All of the shoulder programming, including that live news conference, drew over three million viewers, according to Fox.

Schaefer said he thinks DAZN won’t be a factor because of what he called “the power of Fox.” He said having network television broadcasting boxing shoulder programming has created far more awareness for the fight than what occurred when the fights were the exclusive domain of premium cable channels Showtime and HBO.

“Showtime and HBO were great, very good for boxing and I’m not saying anything bad about either of them,” Schaefer said. “But it was a much narrower market. The reach that Fox has is much greater and it is making a huge difference.”

Fox has done many events at AT&T Stadium and that familiarity from covering NFL games has led to an ambitious plan for covering the fight.

It will use 22 cameras, including a camera that will be suspended directly over the ring. It will use six 6X super slow motion cameras and a 12X super slow motion camera that will be in the neutral corner.

“This is obviously a big event and so we challenged ourselves to do this up big and set a standard for a boxing broadcast,” Wanger said. “We have the best production and operations team in the world. This is a really big fight and it’s in a huge venue, and we needed a big production to make the show look great.”

Schaefer said that DAZN hasn’t had the can’t-miss fight yet. It will have that in May, when Alvarez fights Jacobs in Las Vegas, and presumably later in the year when the winner will meet Golovkin. DAZN has also made a mammoth financial offer to WBC heavyweight champion Deontay Wilder.

If he accepts, a Wilder-Joshua fight for the heavyweight title would be on DAZN later this year.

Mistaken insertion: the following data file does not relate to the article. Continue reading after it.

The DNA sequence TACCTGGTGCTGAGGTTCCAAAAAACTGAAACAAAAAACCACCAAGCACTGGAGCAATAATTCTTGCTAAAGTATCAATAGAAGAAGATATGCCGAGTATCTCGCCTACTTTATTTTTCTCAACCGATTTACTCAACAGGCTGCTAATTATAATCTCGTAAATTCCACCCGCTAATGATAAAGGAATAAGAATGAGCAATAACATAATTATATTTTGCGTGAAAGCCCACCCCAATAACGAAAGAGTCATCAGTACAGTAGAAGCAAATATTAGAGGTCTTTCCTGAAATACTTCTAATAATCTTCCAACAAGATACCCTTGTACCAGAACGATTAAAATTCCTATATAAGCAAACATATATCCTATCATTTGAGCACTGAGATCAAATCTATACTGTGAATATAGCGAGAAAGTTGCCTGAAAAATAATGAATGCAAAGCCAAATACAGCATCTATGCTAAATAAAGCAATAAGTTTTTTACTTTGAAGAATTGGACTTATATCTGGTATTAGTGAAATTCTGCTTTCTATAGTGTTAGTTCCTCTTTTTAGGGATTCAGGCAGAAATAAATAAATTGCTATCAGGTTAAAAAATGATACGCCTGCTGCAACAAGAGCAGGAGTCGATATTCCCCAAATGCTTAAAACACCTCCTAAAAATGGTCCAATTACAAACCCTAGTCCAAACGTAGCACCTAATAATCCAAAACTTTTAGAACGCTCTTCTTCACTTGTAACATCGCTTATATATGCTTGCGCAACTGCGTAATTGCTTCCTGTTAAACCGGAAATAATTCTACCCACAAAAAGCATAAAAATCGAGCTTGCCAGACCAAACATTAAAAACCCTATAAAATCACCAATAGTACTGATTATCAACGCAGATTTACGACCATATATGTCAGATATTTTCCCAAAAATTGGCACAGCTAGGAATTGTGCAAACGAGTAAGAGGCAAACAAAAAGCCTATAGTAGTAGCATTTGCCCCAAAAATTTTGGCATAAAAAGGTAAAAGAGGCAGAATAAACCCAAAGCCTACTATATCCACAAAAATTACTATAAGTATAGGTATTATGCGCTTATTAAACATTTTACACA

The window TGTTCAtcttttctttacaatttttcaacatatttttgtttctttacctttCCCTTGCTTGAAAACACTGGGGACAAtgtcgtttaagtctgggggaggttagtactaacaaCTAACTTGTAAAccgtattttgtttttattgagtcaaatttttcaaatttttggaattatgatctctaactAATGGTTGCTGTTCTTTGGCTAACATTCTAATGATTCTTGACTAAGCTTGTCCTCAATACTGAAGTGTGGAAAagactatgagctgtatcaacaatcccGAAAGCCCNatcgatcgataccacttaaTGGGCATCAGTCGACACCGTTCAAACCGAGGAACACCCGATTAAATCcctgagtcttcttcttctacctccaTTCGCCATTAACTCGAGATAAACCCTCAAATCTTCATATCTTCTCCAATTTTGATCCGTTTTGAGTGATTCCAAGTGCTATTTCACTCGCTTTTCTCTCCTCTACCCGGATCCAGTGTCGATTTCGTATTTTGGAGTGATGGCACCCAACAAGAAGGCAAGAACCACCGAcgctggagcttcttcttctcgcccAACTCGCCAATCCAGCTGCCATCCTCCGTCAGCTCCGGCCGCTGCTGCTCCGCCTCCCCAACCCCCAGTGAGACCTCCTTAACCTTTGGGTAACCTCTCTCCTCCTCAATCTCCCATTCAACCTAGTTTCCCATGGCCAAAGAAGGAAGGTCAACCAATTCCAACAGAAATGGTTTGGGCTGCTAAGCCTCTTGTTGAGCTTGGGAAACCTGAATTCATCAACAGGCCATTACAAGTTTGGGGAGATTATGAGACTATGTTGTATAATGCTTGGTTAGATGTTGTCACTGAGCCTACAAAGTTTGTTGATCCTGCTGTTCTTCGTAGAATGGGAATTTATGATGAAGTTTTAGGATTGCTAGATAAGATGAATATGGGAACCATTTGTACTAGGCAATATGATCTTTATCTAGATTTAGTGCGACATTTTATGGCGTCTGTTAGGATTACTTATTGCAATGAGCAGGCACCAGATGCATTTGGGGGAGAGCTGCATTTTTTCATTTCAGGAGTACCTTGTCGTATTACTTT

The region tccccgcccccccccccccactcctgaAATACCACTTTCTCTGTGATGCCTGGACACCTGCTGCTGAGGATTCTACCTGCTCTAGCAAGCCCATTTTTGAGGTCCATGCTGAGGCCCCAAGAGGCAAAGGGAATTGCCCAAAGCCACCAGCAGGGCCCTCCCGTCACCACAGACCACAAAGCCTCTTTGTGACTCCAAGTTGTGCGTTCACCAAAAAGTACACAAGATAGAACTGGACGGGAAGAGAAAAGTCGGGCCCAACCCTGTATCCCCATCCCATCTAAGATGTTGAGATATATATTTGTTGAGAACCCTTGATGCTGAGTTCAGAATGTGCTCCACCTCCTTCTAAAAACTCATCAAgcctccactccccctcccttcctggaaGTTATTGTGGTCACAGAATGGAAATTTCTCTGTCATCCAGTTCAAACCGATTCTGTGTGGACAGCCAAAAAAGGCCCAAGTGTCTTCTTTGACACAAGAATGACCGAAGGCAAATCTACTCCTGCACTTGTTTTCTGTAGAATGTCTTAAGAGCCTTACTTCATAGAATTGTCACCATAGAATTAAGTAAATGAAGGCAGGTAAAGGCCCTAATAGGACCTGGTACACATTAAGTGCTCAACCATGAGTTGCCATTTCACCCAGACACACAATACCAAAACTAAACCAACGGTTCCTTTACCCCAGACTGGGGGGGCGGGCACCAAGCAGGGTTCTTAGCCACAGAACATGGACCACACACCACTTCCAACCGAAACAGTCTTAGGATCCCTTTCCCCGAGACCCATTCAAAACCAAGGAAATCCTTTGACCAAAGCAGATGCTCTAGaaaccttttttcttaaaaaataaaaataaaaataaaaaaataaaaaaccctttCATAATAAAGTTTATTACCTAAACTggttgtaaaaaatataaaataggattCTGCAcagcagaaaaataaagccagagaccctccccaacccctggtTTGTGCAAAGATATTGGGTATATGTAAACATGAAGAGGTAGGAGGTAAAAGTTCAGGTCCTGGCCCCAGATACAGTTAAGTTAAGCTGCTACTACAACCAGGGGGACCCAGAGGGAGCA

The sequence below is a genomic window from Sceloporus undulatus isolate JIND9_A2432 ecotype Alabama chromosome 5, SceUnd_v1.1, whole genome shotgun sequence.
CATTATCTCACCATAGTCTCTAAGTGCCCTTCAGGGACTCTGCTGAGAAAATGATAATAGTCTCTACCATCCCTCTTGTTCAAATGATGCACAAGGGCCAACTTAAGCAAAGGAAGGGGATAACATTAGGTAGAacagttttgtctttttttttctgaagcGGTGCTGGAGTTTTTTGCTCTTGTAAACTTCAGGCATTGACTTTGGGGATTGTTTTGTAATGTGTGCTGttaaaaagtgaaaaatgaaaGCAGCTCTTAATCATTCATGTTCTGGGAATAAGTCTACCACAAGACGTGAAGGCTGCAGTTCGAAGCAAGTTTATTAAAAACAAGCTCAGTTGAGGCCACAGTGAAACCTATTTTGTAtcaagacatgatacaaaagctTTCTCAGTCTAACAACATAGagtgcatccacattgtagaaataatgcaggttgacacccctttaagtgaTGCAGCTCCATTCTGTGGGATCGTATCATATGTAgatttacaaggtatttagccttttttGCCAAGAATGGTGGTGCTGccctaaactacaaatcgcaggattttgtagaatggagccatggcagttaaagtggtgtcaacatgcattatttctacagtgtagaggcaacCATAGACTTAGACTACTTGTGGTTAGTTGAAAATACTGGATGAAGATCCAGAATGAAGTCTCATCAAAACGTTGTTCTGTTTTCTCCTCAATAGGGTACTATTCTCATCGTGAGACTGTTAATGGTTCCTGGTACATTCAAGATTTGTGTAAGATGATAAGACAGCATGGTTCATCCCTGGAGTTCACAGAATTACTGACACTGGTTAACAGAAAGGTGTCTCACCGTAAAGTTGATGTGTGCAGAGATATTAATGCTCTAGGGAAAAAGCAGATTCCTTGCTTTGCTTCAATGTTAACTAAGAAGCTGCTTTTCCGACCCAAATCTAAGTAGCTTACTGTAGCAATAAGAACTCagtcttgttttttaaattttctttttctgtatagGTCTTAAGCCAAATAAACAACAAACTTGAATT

Schaefer pointed out those fights haven’t happened, but said he thinks that DAZN’s model isn’t necessarily going to put PPV out of the boxing business. He said sales to bars and restaurants are tracking ahead of the 2018 Alvarez-Golovkin bout.

“Spence and Garcia is one of the most intriguing match-ups I can remember in a long time,” Schaefer said. “You have two guys who are on top of their games and neither of them is a little bit over the hill, or a former champion, anything like that. Both of them are world champions. Both of them are undefeated. I don’t really remember when we’ve last had a fight like that and I think the public is responding.

“My young heavyweight, Efe Ajagba, fought in the first fight on Fox last week and there was an audience of 1.3 million. Back in the days of HBO and Showtime, even the stars wouldn’t get an audience of 1.3 million that often. But having this, this is how you build someone.”

He said that the explosion of boxing on television and streaming will only help.

“There are more fights on huge platforms like Fox and ESPN than there ever have been before, and so if you’re just a person at home and not necessarily a boxing fan, if you turn on Channel 11 in Los Angeles and you saw Efe Ajagba fighting, you can easily become a fan of his and watch,” Schaefer said. “So Fox and ESPN, which isn’t free and over the air, but is basic cable and so widely available, they’re helping to create new fans.

“Before you had to pay for Showtime and you had to pay for HBO and you had to buy the pay-per-views. But now, there are free fights on Fox. There are free fights on ESPN. These streaming services, they’ll help to create some fans. And all of that in my opinion will work together to create more boxing fans and widen our potential audience. That’s a good thing, not a bad thing.”